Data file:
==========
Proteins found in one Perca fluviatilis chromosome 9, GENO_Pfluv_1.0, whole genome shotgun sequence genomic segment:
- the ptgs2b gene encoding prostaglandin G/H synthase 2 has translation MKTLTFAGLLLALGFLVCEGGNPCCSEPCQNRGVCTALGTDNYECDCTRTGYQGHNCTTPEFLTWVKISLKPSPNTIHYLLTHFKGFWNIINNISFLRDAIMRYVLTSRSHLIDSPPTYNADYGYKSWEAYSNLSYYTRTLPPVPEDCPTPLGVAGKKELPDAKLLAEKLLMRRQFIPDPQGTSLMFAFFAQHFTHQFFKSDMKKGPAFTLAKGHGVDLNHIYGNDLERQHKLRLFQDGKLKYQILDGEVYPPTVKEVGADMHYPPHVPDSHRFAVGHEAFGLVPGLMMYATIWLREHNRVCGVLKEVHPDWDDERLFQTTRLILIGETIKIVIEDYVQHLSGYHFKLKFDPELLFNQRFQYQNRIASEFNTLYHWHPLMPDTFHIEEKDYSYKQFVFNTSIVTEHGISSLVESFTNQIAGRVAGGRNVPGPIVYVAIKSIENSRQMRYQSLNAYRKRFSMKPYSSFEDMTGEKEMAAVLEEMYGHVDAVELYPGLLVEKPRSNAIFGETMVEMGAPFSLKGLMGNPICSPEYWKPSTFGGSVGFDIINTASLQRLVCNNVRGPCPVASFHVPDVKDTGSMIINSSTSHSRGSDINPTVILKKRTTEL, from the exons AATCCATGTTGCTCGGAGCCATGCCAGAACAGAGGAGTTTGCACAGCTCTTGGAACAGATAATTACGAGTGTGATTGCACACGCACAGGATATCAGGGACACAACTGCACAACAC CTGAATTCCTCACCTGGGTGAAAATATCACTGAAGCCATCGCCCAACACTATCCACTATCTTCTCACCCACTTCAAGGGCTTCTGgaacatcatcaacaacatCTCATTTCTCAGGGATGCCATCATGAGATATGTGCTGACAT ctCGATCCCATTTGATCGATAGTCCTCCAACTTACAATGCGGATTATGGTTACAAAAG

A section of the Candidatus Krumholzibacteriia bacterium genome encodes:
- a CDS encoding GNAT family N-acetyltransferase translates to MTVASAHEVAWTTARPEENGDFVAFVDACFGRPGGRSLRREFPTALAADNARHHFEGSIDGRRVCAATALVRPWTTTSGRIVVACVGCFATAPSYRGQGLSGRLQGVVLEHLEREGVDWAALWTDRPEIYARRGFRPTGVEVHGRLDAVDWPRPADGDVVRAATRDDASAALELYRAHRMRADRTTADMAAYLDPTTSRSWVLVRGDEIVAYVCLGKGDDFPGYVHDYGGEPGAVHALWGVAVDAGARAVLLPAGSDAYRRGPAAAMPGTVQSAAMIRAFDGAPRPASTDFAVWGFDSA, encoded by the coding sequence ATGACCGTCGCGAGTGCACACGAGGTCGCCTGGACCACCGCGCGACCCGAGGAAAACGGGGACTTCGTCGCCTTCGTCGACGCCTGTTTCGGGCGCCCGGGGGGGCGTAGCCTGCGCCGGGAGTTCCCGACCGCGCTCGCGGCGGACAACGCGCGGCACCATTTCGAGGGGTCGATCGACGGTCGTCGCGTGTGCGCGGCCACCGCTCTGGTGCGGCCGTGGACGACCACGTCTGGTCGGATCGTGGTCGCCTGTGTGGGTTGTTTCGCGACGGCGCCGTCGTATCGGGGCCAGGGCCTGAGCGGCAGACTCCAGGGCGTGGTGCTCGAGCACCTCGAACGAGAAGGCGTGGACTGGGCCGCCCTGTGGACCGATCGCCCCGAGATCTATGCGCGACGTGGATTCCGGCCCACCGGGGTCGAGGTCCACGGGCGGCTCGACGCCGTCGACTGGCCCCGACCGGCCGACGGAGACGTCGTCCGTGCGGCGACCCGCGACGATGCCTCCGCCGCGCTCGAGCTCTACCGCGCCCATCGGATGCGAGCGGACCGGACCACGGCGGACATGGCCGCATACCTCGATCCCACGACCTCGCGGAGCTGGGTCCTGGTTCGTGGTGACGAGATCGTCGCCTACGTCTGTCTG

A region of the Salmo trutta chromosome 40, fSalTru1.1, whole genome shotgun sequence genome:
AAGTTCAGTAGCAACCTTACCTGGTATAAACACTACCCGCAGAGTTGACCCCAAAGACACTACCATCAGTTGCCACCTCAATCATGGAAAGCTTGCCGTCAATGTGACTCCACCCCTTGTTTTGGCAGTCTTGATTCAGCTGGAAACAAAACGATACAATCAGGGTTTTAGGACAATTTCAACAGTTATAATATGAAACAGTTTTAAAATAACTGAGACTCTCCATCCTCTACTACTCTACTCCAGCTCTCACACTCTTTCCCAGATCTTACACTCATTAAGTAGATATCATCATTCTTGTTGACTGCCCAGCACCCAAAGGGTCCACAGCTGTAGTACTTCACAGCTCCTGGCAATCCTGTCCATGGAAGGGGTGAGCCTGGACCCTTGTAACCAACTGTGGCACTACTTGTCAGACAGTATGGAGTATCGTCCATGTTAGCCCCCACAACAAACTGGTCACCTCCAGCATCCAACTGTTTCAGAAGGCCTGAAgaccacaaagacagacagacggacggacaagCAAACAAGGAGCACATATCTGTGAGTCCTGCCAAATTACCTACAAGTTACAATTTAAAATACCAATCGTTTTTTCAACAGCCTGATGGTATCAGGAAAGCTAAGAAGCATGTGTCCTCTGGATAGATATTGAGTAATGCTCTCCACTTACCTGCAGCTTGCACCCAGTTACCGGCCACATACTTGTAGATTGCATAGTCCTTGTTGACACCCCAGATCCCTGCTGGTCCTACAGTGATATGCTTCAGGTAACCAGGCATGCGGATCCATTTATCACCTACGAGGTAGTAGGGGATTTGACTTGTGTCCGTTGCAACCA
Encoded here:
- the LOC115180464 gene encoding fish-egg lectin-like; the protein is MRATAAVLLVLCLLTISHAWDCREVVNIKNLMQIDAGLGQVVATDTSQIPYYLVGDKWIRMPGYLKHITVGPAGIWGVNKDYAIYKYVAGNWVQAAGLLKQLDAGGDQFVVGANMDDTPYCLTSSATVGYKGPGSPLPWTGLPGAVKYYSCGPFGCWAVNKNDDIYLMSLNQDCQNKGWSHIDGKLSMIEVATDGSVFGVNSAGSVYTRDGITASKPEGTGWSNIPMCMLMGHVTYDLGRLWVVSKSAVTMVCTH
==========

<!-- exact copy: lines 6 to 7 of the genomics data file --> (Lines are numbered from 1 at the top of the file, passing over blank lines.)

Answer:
AAGTTCAGTAGCAACCTTACCTGGTATAAACACTACCCGCAGAGTTGACCCCAAAGACACTACCATCAGTTGCCACCTCAATCATGGAAAGCTTGCCGTCAATGTGACTCCACCCCTTGTTTTGGCAGTCTTGATTCAGCTGGAAACAAAACGATACAATCAGGGTTTTAGGACAATTTCAACAGTTATAATATGAAACAGTTTTAAAATAACTGAGACTCTCCATCCTCTACTACTCTACTCCAGCTCTCACACTCTTTCCCAGATCTTACACTCATTAAGTAGATATCATCATTCTTGTTGACTGCCCAGCACCCAAAGGGTCCACAGCTGTAGTACTTCACAGCTCCTGGCAATCCTGTCCATGGAAGGGGTGAGCCTGGACCCTTGTAACCAACTGTGGCACTACTTGTCAGACAGTATGGAGTATCGTCCATGTTAGCCCCCACAACAAACTGGTCACCTCCAGCATCCAACTGTTTCAGAAGGCCTGAAgaccacaaagacagacagacggacggacaagCAAACAAGGAGCACATATCTGTGAGTCCTGCCAAATTACCTACAAGTTACAATTTAAAATACCAATCGTTTTTTCAACAGCCTGATGGTATCAGGAAAGCTAAGAAGCATGTGTCCTCTGGATAGATATTGAGTAATGCTCTCCACTTACCTGCAGCTTGCACCCAGTTACCGGCCACATACTTGTAGATTGCATAGTCCTTGTTGACACCCCAGATCCCTGCTGGTCCTACAGTGATATGCTTCAGGTAACCAGGCATGCGGATCCATTTATCACCTACGAGGTAGTAGGGGATTTGACTTGTGTCCGTTGCAACCA
Encoded here: